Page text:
The news that the Bangladesh Road Transport Corporation (BRTC) has become a profitable entity after incurring losses for decades is worth celebrating. However, behind the celebration a feeling of unease continues to linger for a couple of reasons. First, the image of the autonomous corporation people easily relates to is its bus service which unfortunately is not responsible for earning profit for it. It is the newly acquired fleet of 500 trucks that has made the miracle possible. Imported from India under its third line of credit, these trucks have been busy carrying goods all across the country, even during the pandemic, since their launch in 2019-20. No wonder, until August this year, they have made a net profit of Tk 157 million (earned Tk 789 million as against an expenditure of Tk 632 million). This is how the addition of the goods transportation service seems to have given a new lease of life to the transport corporation.
What has proved a commercial success is the business acumen that has gone into making deals with various state entities for offering the BRTC truck services. Under the agreements it has entered into with the Bangladesh Chemical Industries Corporation, Karnaphuli Paper Mill, the Bangladesh Army, Fenchuganj Fertiliser and the Department of Disaster Management, the BRTC trucks are available for transportation of their goods. Sure enough, other state bodies and organs will be encouraged to make use of the BRTC trucks. If managed well, the fleet can expand further and make many times more profit. To give a further shot in the arm, an addition of covered vans to its fleet of freight transportation should be considered seriously. If trained drivers are recruited for operation of trucks, the service will be in high demand for understandable reasons.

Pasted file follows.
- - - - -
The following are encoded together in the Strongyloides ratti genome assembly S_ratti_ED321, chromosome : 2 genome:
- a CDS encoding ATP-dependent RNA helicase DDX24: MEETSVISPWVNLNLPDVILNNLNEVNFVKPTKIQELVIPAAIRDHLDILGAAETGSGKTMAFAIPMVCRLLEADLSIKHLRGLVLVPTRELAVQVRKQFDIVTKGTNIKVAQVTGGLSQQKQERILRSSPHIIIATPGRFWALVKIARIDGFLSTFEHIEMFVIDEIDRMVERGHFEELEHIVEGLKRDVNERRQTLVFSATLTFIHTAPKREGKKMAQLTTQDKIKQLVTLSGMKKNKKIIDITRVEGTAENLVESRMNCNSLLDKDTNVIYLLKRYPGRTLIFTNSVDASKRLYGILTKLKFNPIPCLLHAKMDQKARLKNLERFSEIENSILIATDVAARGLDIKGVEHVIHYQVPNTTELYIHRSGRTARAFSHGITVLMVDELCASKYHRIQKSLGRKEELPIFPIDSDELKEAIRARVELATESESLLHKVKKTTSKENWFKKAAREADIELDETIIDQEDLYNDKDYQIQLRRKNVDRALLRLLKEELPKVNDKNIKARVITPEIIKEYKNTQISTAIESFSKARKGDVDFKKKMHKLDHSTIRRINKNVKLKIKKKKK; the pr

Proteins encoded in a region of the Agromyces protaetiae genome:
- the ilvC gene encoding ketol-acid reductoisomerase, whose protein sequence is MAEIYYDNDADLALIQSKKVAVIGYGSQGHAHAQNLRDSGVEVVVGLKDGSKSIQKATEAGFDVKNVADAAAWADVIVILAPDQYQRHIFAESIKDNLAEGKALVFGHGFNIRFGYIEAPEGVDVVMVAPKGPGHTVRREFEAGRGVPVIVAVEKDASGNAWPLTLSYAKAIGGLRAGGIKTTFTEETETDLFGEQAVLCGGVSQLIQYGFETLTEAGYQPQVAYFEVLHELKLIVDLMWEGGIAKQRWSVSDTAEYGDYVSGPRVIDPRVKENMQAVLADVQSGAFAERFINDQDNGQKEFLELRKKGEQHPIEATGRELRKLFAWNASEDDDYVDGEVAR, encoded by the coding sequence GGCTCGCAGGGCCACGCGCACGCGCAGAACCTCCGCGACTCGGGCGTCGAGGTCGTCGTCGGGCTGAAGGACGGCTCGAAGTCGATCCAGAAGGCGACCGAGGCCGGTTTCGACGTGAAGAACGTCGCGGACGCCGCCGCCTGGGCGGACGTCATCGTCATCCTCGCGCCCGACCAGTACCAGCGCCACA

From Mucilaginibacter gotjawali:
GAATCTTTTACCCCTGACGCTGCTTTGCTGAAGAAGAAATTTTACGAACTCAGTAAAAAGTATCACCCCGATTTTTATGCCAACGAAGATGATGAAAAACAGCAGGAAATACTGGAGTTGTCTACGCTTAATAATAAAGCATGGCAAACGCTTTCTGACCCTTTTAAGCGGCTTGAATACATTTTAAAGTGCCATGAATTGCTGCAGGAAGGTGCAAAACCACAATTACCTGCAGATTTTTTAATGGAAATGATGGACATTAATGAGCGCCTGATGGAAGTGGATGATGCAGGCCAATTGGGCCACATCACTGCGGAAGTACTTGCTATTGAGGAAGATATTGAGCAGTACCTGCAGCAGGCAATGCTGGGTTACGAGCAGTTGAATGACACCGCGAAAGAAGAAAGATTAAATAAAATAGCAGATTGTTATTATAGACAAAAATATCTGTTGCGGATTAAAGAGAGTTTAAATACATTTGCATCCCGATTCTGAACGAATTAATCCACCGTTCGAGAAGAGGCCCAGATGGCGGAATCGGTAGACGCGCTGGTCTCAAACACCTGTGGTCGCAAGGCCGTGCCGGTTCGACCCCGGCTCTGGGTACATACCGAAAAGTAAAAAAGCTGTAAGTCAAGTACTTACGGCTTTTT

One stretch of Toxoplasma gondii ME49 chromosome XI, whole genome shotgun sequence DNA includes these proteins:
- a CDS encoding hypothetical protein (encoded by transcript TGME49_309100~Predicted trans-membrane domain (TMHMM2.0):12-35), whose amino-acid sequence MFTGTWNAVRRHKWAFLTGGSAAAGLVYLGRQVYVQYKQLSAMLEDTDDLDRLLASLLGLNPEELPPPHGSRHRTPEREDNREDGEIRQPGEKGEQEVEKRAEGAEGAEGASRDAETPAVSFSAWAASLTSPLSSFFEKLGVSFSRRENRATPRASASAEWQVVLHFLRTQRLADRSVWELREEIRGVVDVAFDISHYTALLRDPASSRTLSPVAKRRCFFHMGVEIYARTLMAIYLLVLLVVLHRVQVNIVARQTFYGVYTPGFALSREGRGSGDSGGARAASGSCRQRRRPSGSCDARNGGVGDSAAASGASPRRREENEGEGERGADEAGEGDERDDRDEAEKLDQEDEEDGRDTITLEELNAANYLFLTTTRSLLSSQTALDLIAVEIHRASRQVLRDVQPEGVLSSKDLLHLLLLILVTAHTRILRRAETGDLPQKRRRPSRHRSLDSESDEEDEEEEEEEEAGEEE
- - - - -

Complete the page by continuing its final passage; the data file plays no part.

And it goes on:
However, given the past experiences of rampant abuse, malpractices and corruption in the corporation, a lingering fear will continue to haunt if the happy days will sustain. There was no reason for the Volvo or the Ashok Leyland double-decker buses to go off the road so soon. Also the articulate buses proved to be a total failure --- all because those were deliberately made to fail. The buses were not at fault. If private bus companies can make hefty profit and add new buses with the profit made, why did the BRTC have to incur losses unabatedly? Road Transport and Bridges Minister ObaidulQuader once expressed his repugnance at the BRTC losses and posed a similar question.
It is time the BRTC buses, instead of grounding them on this or that pretext, were run in an efficiently commercial manner like the trucks. In neighbouring West Bengal, state buses are so well maintained and run efficiently that the public prefer them to the buses run by private companies. There is no reason why this should not be the case here as well. Last but not least, the truck service can be better employed in helping farmers carry perishable items from farms to urban centres where the demand is high. Thus farmers will not be compelled to dispose of their produces at throwaway prices and at the same time consumers at their end will not be required to count atrocious prices for the same.